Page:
However, what of the arguments against such CEO pay cap? Well one argument is the ‘brain drain effect’. This refers to skilled workers, here being CEOs leaving the labour market due to low wages. If they were to take their skills elsewhere, to a country where they were to be paid higher wages, there would be a skill shortage from (E1 to E2).


But price elasticities of both supply and demand must be remembered. Having a CEO for a business is a necessity, it would not be able to run with no one incharge. This makes the demand for labour relatively wage inelastic. The supply of CEOs is also extremely inelastic. If the wage rate of CEOs falls, CEOs are extremely unlikely to move into another profession. Whilst they may move abroad for better wages, CEO positions are few and there are family and social ties to be considered which makes moving abroad unlikely. Therefore, the supply of labour is relatively wage inelastic. This means a maximum wage ceiling would look like this:


As you can see, in reality, the shortage in CEOs caused by a wage ceiling is in reality very small. This means that it is likely that the wage ceiling costs would not outweigh the benefits greater equality would bring.


Furthermore, it is important to remember that the demand for labour is measured using Marginal Product Revenue. This is, in short, the value to the firm of the marginal physical product produced by each worker (“Demand for labour” 2020). Therefore, this suggests that, as workers wages are measured by how much revenue they make for the business, CEOs are worth their cost. However, if this was to be true, does Elon Musk really make £5 billion a year for Tesla Motors (Melin 2021).With Tesla making a revenue of £50.8 billion in 2021, this would imply that Elon Musk is signal handedly responsible for 10% of Tesla's revenue. Well if this was accurate, where can we get more Elon Musks? Is Elon Musk really 1287901 times more productive than the average American worker earning £39,444 a year (Kopestinsky, n.d.). I'm sure some of us find these figures a bit dubious, leading us to question whether the traditional method of measuring demand for labour using MRP is suitable for such high earners. If the MRP method is not accurate for high wage earners, how can we use demand and supply models to assess the impacts of a wage ceiling?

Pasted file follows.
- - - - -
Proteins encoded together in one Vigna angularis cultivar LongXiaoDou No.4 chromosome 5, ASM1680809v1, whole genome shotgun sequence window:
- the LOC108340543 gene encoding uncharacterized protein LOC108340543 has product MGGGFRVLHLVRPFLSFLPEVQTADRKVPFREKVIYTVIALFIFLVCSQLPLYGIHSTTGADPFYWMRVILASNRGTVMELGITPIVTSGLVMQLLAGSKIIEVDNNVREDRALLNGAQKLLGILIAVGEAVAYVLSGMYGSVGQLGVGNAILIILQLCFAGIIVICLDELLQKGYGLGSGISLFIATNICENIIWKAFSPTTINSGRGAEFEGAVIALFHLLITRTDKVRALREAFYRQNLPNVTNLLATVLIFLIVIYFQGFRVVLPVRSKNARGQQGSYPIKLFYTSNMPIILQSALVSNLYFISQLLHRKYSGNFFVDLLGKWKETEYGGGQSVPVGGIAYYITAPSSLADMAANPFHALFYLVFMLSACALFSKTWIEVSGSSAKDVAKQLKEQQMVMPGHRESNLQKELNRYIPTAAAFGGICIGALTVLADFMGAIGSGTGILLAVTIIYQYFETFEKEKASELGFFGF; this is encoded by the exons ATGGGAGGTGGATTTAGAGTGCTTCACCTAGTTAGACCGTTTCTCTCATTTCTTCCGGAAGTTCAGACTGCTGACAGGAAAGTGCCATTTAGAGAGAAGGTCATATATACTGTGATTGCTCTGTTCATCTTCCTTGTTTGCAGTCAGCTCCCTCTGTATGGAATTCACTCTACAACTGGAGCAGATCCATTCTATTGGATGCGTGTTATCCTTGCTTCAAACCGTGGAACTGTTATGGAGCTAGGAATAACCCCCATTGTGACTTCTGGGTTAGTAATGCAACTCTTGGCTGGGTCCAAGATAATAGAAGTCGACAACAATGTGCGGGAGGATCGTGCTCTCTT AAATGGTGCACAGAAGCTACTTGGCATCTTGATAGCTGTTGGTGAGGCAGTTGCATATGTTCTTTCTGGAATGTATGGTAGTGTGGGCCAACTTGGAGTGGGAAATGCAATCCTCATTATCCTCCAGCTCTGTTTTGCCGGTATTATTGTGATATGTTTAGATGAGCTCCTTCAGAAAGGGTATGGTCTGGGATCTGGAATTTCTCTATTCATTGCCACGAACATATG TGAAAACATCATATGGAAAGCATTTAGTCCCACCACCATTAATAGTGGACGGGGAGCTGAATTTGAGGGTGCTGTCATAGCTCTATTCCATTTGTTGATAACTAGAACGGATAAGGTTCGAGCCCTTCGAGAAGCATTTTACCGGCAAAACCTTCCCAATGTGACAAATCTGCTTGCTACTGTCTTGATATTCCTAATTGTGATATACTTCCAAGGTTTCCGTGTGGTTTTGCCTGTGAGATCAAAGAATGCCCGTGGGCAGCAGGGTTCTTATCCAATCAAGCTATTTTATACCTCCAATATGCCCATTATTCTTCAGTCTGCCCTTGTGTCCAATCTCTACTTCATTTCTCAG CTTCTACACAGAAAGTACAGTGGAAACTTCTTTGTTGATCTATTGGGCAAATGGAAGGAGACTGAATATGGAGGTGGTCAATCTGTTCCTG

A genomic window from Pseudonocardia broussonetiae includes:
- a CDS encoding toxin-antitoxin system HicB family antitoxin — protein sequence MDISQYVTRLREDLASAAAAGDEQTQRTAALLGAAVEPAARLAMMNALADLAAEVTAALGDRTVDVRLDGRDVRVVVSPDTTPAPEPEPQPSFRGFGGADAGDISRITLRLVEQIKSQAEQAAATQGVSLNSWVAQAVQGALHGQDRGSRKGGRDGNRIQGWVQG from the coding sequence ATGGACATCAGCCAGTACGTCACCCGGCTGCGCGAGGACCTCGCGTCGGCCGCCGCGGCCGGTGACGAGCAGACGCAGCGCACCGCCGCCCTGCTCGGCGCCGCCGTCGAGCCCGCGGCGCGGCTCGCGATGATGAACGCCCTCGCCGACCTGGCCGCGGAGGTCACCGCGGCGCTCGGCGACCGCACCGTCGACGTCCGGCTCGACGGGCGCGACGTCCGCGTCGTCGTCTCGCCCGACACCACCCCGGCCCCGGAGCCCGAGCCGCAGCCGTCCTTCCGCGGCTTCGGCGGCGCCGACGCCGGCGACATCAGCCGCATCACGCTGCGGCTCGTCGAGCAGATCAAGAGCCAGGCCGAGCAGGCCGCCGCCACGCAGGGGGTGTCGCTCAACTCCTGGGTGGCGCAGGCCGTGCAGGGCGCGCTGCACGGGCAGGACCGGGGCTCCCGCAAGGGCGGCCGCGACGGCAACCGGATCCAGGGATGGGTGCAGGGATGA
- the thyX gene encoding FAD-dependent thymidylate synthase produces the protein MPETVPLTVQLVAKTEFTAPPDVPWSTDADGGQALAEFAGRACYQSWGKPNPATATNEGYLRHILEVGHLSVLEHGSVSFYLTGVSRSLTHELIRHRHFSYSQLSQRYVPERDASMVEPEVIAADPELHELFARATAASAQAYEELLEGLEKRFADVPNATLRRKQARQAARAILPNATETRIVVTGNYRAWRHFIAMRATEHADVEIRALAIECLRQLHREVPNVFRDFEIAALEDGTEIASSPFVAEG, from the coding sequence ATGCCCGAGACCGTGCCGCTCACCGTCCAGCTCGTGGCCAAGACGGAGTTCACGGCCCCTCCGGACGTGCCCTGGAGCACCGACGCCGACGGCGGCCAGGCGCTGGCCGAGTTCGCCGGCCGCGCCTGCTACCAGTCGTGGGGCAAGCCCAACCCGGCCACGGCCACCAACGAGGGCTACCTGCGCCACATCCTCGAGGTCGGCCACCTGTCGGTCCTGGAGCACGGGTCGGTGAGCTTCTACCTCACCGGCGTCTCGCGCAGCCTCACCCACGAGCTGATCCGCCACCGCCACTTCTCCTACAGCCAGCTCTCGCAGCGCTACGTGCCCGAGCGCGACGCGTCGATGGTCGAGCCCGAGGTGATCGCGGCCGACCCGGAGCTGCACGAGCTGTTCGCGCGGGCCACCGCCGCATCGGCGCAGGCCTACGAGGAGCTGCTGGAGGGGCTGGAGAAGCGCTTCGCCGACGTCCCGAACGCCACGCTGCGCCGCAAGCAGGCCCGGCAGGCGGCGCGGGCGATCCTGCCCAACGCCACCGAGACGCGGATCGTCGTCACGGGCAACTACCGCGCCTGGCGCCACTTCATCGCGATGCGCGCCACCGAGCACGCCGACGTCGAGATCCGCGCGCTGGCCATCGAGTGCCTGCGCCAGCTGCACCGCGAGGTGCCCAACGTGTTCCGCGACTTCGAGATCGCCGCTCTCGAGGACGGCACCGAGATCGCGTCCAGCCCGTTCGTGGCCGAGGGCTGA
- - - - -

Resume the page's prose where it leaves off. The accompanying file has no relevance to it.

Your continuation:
To conclude, although price caps seem a form of extreme and potentially dangerous for a Government intervention, perhaps even threatening liberty, maximum wages provide the opportunity for a more productive and cohesive society and economy, bringing a wealth of benefits to all.


References

Anderson, Somer. 2022. “Marginal Propensity to Consume (MPC) Definition.” Investopedia. https://www.investopedia.com/terms/m/marginalpropensitytoconsume.asp.

“Demand for labour.” 2020. Economics Online. https://www.economicsonline.co.uk/labour_markets/demand_for_labour.html/.

“How are minimum wages set?” n.d. IZA World of Labor. Accessed March 29, 2022. https://wol.iza.org/articles/how-are-minimum-wages-set/long.

Kopestinsky, Alex. n.d. “What Is the Average American Income in 2021?” PolicyAdvice. Accessed March 30, 2022. https://policyadvice.net/insurance/insights/average-american-income/.

“Labour manifesto at-a-glance: Summary of key points.” 2017. BBC. https://www.bbc.co.uk/news/election-2017-39933116.

Melin, Anders. 2021. “Highest Paid US CEOs: Top Salaries in 2020.” Bloomberg.com. https://www.bloomberg.com/graphics/2021-highest-paid-ceos/.

“The productivity and equality nexus.” n.d. OECD. Accessed March 30, 2022. https://www.oecd.org/social/productivity-equality-nexus.htm.

 

Research compiled by: Charlotte Hurst

Written by: Charlotte Hurst